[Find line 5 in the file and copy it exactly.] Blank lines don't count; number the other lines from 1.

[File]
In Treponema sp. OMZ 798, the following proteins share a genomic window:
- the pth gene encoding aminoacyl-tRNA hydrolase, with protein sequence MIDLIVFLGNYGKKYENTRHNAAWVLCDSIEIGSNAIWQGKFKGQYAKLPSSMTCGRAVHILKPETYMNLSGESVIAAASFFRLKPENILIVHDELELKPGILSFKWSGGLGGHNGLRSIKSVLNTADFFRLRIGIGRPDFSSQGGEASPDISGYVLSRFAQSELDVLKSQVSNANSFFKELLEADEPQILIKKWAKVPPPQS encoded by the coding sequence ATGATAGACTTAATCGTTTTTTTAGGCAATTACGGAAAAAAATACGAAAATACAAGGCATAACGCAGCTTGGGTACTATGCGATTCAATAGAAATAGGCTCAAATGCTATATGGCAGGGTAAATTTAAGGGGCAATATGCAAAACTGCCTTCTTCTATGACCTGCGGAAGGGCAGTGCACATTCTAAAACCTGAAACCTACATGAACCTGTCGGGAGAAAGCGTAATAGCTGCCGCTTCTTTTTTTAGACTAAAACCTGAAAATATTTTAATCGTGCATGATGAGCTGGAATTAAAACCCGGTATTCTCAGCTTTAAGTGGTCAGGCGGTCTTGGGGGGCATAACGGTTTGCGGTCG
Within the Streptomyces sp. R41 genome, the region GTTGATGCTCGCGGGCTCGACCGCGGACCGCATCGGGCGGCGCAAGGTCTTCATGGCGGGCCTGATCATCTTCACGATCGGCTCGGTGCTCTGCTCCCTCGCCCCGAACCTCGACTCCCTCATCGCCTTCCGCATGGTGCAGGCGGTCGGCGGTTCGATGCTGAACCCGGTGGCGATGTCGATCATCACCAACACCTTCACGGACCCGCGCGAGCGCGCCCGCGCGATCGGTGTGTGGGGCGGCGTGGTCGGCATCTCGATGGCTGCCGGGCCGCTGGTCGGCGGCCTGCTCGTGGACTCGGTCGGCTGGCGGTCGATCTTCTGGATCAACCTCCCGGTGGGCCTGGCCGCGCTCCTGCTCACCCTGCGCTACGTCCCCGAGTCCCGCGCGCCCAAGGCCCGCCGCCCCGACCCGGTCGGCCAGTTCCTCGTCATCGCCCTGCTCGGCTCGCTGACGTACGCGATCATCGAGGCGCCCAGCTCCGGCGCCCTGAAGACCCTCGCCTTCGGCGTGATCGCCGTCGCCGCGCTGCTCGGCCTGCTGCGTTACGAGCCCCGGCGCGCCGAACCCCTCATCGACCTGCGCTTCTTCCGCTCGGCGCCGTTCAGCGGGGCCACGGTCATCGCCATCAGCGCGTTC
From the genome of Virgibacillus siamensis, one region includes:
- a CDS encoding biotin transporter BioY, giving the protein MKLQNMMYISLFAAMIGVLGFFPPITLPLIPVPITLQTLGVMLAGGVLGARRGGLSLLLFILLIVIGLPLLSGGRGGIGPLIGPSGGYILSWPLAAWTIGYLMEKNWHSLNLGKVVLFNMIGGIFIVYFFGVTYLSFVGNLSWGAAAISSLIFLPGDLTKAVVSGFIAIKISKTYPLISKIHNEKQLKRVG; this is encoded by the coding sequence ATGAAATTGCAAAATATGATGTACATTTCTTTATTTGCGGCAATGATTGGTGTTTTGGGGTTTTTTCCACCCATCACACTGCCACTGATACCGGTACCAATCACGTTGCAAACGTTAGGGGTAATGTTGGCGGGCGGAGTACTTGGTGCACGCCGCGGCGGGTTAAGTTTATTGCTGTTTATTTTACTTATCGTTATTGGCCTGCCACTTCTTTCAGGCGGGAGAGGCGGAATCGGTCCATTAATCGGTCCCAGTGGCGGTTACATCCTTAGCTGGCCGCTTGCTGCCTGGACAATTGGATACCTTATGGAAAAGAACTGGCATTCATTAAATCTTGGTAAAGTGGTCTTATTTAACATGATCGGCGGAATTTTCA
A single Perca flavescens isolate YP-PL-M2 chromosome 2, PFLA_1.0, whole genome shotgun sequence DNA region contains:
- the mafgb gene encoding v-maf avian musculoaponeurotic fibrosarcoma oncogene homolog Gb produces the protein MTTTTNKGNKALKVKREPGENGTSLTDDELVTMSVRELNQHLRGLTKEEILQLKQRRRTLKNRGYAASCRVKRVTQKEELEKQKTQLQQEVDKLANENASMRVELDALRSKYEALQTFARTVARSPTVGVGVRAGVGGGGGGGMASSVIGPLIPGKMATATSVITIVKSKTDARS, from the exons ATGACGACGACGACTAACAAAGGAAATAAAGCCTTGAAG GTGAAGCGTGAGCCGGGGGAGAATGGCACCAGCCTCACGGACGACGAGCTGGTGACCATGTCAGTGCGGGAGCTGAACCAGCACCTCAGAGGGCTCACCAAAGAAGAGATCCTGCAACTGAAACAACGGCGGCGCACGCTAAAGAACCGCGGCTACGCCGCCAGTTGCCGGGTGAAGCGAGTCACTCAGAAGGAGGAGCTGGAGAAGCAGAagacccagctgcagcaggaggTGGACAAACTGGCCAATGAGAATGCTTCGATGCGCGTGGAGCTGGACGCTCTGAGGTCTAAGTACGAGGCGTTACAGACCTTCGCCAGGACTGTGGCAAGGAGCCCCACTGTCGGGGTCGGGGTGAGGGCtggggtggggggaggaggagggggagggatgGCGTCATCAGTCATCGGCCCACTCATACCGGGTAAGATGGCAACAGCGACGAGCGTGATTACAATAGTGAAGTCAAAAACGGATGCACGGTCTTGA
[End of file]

- a CDS encoding biotin transporter BioY, giving the protein MKLQNMMYISLFAAMIGVLGFFPPITLPLIPVPITLQTLGVMLAGGVLGARRGGLSLLLFILLIVIGLPLLSGGRGGIGPLIGPSGGYILSWPLAAWTIGYLMEKNWHSLNLGKVVLFNMIGGIFIVYFFGVTYLSFVGNLSWGAAAISSLIFLPGDLTKAVVSGFIAIKISKTYPLISKIHNEKQLKRVG; this is encoded by the coding sequence ATGAAATTGCAAAATATGATGTACATTTCTTTATTTGCGGCAATGATTGGTGTTTTGGGGTTTTTTCCACCCATCACACTGCCACTGATACCGGTACCAATCACGTTGCAAACGTTAGGGGTAATGTTGGCGGGCGGAGTACTTGGTGCACGCCGCGGCGGGTTAAGTTTATTGCTGTTTATTTTACTTATCGTTATTGGCCTGCCACTTCTTTCAGGCGGGAGAGGCGGAATCGGTCCATTAATCGGTCCCAGTGGCGGTTACATCCTTAGCTGGCCGCTTGCTGCCTGGACAATTGGATACCTTATGGAAAAGAACTGGCATTCATTAAATCTTGGTAAAGTGGTCTTATTTAACATGATCGGCGGAATTTTCA